Friday, April 27, 2007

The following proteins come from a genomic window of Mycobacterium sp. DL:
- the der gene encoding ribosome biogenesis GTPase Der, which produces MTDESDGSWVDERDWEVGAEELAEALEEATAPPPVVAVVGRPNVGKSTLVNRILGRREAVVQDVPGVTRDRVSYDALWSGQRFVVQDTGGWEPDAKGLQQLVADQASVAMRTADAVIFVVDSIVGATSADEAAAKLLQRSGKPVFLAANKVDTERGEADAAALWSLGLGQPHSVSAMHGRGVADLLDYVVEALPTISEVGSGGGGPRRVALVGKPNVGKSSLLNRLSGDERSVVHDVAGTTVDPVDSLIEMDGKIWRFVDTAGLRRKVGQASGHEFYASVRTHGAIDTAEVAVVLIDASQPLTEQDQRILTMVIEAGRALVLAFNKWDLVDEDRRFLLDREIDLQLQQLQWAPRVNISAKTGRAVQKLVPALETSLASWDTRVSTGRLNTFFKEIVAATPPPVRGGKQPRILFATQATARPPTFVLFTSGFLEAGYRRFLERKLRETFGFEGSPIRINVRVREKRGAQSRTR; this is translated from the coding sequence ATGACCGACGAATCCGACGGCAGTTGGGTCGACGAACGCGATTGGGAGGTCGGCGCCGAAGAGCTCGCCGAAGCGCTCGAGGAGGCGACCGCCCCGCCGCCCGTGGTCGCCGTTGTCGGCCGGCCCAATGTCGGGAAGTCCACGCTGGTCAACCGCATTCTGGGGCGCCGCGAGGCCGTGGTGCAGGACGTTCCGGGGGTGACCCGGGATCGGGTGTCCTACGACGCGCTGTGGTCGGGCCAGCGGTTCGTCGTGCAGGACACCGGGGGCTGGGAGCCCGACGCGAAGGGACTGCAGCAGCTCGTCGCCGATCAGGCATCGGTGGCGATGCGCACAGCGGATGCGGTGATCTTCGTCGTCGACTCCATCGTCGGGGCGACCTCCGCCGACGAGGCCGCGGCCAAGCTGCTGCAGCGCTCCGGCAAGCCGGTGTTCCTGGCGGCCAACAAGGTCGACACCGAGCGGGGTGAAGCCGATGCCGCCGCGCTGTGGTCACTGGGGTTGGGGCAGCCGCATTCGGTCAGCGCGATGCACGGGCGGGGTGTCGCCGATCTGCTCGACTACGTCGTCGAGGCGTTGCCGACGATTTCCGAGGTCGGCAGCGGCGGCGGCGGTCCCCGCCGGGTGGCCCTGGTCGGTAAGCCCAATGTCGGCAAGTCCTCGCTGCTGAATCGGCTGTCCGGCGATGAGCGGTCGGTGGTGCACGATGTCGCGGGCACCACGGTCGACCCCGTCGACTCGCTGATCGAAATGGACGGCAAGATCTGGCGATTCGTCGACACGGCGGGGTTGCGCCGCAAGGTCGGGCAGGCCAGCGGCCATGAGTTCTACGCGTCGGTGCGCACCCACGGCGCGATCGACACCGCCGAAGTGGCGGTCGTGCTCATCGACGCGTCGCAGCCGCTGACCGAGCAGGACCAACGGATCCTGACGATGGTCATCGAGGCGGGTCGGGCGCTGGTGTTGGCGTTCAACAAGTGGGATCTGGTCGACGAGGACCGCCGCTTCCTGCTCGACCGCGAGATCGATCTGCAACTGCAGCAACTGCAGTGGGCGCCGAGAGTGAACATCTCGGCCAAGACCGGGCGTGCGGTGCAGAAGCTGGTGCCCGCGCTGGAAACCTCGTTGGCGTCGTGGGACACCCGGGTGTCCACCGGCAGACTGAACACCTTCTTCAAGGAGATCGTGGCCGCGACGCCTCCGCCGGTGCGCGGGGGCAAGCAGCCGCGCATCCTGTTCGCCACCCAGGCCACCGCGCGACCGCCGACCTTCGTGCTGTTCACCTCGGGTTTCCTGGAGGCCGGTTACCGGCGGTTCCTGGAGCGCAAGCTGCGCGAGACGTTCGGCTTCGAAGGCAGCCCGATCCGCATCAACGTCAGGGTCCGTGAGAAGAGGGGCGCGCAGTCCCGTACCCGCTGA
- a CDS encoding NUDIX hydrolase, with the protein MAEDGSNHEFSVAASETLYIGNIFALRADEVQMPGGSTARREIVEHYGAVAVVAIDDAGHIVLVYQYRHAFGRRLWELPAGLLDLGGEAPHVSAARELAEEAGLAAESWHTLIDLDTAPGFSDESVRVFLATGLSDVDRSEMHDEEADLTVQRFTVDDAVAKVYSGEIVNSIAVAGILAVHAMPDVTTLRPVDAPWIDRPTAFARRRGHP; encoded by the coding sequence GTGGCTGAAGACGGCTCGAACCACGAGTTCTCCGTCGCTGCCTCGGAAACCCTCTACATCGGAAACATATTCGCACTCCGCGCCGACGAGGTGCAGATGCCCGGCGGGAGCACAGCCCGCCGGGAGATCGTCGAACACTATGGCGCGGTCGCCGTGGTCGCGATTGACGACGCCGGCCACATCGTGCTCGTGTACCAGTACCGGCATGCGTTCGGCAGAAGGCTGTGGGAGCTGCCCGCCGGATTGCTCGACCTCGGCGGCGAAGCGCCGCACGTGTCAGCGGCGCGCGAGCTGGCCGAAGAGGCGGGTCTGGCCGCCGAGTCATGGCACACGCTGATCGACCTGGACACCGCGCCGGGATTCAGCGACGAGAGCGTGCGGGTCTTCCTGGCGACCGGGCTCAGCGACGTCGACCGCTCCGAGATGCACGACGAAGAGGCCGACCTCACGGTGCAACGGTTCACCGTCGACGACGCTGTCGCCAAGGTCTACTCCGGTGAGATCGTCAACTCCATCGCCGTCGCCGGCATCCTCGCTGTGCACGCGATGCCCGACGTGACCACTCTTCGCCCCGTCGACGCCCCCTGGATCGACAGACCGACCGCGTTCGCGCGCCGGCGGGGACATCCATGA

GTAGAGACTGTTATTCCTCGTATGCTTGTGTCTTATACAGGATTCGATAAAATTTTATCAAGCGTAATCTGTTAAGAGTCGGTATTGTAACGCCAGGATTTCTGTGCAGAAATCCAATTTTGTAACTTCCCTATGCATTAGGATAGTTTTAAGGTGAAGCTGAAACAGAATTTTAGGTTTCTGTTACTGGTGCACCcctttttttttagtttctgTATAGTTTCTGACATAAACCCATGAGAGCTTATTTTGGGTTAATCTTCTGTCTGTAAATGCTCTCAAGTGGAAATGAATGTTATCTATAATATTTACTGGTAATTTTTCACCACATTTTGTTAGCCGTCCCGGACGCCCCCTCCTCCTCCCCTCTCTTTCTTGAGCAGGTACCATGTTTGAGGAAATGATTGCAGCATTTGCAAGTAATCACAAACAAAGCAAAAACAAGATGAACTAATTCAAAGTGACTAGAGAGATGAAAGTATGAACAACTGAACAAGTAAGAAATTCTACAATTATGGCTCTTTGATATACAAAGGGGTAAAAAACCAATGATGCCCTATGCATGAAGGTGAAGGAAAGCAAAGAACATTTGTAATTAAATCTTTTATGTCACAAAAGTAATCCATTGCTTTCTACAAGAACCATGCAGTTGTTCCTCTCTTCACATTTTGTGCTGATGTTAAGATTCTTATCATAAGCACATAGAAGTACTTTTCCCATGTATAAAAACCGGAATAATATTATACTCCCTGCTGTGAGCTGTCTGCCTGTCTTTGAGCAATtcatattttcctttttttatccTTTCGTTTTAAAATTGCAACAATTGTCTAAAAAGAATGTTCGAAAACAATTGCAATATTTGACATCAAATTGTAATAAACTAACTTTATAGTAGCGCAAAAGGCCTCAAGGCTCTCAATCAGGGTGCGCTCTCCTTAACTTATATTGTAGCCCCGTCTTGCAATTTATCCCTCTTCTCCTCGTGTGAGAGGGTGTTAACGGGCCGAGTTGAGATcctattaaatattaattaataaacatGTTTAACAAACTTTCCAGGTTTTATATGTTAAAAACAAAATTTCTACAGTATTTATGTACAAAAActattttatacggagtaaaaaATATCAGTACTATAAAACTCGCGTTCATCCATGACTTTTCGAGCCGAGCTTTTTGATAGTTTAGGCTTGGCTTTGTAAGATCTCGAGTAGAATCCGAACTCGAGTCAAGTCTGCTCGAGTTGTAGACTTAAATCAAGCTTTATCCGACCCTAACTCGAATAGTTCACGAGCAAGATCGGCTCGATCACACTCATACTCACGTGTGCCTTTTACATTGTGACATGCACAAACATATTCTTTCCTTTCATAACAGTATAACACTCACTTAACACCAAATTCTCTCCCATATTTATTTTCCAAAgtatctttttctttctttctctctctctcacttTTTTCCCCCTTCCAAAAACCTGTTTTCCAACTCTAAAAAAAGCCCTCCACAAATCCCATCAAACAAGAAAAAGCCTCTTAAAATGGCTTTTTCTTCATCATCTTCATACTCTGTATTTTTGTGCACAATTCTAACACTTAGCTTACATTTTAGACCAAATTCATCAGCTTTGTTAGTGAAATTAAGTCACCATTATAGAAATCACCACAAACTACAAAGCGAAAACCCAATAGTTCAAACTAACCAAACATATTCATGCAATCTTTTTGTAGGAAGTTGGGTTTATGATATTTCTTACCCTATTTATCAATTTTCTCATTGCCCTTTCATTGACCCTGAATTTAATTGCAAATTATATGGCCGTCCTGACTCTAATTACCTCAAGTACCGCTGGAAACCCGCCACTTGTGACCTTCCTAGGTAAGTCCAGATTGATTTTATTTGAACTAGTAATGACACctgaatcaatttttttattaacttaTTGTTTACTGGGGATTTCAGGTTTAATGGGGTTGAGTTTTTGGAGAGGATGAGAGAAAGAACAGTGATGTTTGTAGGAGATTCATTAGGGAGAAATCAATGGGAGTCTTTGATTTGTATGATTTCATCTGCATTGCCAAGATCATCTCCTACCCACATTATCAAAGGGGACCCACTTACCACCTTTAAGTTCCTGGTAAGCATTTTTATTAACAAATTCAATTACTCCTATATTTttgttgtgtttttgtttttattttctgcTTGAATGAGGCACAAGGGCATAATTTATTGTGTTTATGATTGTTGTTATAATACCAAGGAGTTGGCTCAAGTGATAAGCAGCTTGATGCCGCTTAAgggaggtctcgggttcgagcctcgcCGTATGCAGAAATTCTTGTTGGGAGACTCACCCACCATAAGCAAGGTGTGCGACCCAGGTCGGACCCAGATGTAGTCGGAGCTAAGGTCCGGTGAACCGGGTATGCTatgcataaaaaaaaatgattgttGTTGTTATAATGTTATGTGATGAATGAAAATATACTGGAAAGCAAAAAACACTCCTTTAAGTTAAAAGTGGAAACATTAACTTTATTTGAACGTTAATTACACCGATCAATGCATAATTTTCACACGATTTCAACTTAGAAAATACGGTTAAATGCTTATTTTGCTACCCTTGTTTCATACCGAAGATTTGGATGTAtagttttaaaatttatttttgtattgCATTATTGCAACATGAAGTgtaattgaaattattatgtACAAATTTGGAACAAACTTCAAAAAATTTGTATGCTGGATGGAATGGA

Complaint to pierce corporate veil post judgment not res judicata as to defendant’s after verdict conduct; even though Plaintiff’s counsel almost let a summary judgment slip though. Ichtertz v. Orthopaedic Specialists of Neb., S-05-1000, 273 Neb. 466. Surgeon formerly practicing in Grand Island sued Dr Bainbridge and his professional corporation. The court directed a verdict favorable to Dr Bainbridge but hit his corporation with a judgment exceeding $600k. Later plaintiff sued Dr Bainbridge again seeking to pierce the corporation veil. The plaintiff alleged Dr Bainbridge diverted corporate assets after the jury verdict to make the plaintiffs judgment uncollectible. Nebraska Supreme Court reverses Hall County District Court dismissal of action, finding that complaint to pierce corporate veil alleged post judgment actions that were not res judicata from the first case. The Supreme Court notes that the plaintiff’s attorneys might have lost because they failed to object when the Hall County District court converted Dr Bainbridge’s 12b6 motion into a motion for summary judgment. Lucky for them, the Supreme Court doesn’t like summary judgments, even under the 2003 Nebraska rules of pleading. “(At the motion to dismiss hearing) the defendants offered into evidence the Exhibits (from the first trial that absolved Dr Bainbridge.) Ichtertz raised no objection to the offer. Ichtertz did not offer any exhibits after the district court asked his attorneys, and the parties were given time to submit briefs on the motion. Ichtertz now claims the court erred in converting the motion to dismiss into a motion for summary judgment by receiving evidence outside the pleadings. Ichtertz was given an opportunity to present evidence and did not do so. We cannot determine from the record before us whether Ichtertz raised before the lower court the issue of conversion of the motion to dismiss into a motion for summary judgment. However, whether the court erred in its procedure regarding the motion to dismiss is not decisive of the matter, and we decline to resolve the cause on that basis.”

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